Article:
Slide 20

  5. Apropos the text in the first paragraph of this chapter the case presented below represents a combination of a cryptotia like appearance because part of the cartilage is buried under the skin. There is gross deficiency of cartilage and skin. Here the tissue deficit has been estimated, replaced and covered (Fig. 9).
  6. The ear is located in an area rich in vascularity. Its own blood supply is profuse mainly from the posterior auricular artery which sends an ascending branch in the auriculocephalic sulcus which supplies most of the auricle. The superficial temporal artery ascends in the front of the ear and supplies small branches anteriorly. What is more important, the occipital artery, the posterior auricular artery and the superficial temporal artery create a profuse network around the ear (Fig. 10). It is for this reason that flaps can be fashioned both in the front as well as behind the ear and sometimes small tube pedicles can be created to repair the helical curve when skin and cartilage is lost along the helical border (Fig. 11 and 12).


  7. A flap can also be fashioned in an axial direction around the superficial temporal artery which supplies the subcutaneous fat and the superficial temporal fascia above the ear. going up to nearly 3 inches above its superior helical border and of enough breadth to cover almost the whole of the ear when rotated or turned over as an axial pattern flap. This flap containing only fat and fascia, is thin, just what is required for the ear and this in turn can be covered by a suitable skin graft which takes because of the flaps vascularity (Fig. 13). The dissection of the flap needs to be done with care by raising skin in the sub-follicular plane, but here too the skin survives and heals well because the scalp is equally vascular on either side. This flap can be used both for partial and complete loss of skin of the ear (Fig. 14).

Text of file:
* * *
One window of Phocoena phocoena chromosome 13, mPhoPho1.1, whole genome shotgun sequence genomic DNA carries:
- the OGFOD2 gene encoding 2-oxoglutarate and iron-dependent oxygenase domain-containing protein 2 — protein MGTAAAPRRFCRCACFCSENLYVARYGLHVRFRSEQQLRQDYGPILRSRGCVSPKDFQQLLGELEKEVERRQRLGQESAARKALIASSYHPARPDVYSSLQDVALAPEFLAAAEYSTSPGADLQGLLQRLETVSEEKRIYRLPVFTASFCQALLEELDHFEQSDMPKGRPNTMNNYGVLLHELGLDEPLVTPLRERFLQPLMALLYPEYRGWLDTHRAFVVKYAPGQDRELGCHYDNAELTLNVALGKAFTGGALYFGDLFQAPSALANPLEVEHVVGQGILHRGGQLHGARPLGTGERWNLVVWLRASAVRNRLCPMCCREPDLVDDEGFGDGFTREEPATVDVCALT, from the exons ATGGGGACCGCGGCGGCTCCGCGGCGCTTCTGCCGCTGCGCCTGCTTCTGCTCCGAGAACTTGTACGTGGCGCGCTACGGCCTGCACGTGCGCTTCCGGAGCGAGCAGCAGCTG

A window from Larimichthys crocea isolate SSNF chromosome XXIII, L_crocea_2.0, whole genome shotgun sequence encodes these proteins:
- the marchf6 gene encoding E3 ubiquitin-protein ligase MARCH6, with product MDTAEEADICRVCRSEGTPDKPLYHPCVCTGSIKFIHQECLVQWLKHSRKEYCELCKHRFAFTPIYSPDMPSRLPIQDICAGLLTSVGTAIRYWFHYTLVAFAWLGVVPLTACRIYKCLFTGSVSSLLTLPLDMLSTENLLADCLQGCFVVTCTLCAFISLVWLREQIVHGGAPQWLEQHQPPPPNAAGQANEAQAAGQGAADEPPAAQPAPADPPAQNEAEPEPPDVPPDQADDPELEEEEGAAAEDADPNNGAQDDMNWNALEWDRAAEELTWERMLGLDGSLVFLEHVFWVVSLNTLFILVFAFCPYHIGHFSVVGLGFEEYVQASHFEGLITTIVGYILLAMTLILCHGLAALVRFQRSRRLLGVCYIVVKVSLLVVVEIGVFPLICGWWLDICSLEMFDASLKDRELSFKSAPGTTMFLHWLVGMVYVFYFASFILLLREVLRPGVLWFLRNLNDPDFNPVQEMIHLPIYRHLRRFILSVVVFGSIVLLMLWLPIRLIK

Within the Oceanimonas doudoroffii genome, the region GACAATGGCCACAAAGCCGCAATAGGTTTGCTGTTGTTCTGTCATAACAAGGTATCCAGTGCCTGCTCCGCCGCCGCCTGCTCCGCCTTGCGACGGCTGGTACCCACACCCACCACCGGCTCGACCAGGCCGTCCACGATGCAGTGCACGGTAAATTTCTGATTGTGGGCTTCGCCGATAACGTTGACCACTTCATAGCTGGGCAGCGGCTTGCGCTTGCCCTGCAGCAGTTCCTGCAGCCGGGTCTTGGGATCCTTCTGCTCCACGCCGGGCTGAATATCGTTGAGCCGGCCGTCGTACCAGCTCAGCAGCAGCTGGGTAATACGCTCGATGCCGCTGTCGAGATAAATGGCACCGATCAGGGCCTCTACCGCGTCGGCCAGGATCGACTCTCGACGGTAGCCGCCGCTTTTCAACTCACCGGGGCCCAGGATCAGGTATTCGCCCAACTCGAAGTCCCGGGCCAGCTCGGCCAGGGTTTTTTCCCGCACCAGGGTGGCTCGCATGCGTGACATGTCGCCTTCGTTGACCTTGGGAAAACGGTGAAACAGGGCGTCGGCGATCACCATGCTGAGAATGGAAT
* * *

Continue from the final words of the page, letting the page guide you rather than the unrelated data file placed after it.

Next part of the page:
8. Before avulsed skin is excised in fresh wounds a good inspection of the avulsed part as well as its base (or pedicle) is worthwhile because skin over the ear is known to survive both in the ante grade and retrograde direction as happens in the rest of the face and only very small pedicles will suffice. Sometimes the skin can be sutured back to see how it behaves for 48 hours and then can be excised if it necroses and the temporal fascia flap can be used as a cover for the cartilage with equally good results (Fig. 15).
  9. The temporo-fascial flap alone can be used for cases of total reconstruction in microtia both with the help of autogenous cartilage as well as on a carved Medpore implant and can give some very pleasing results (Figs. 16-18).


  10. The tissue which is present in many cases of Microtia in the form of a vertical lobule can be used later to create both the tragus as well as the ear lobule (Fig. 19).
  11. Some minor defects like clefting of the ear lobule can be treated with a z-plasty (Fig. 20).Slide19



Dr. Padam Singh Bhandari, Consultant Plastic Surgeon, Lok Nayak Hospital, New Delhi-2 has contributed the bulk of the illustrations in this chapter for which the compiler of these short notes acknowledges a huge debt. Dr. Parag Sahasrabuddhe and Dr. Parag Telang as well as Dr. Nitin Mokal have frequently contributed to these short notes in the past. Their debt is as usual acknowledged.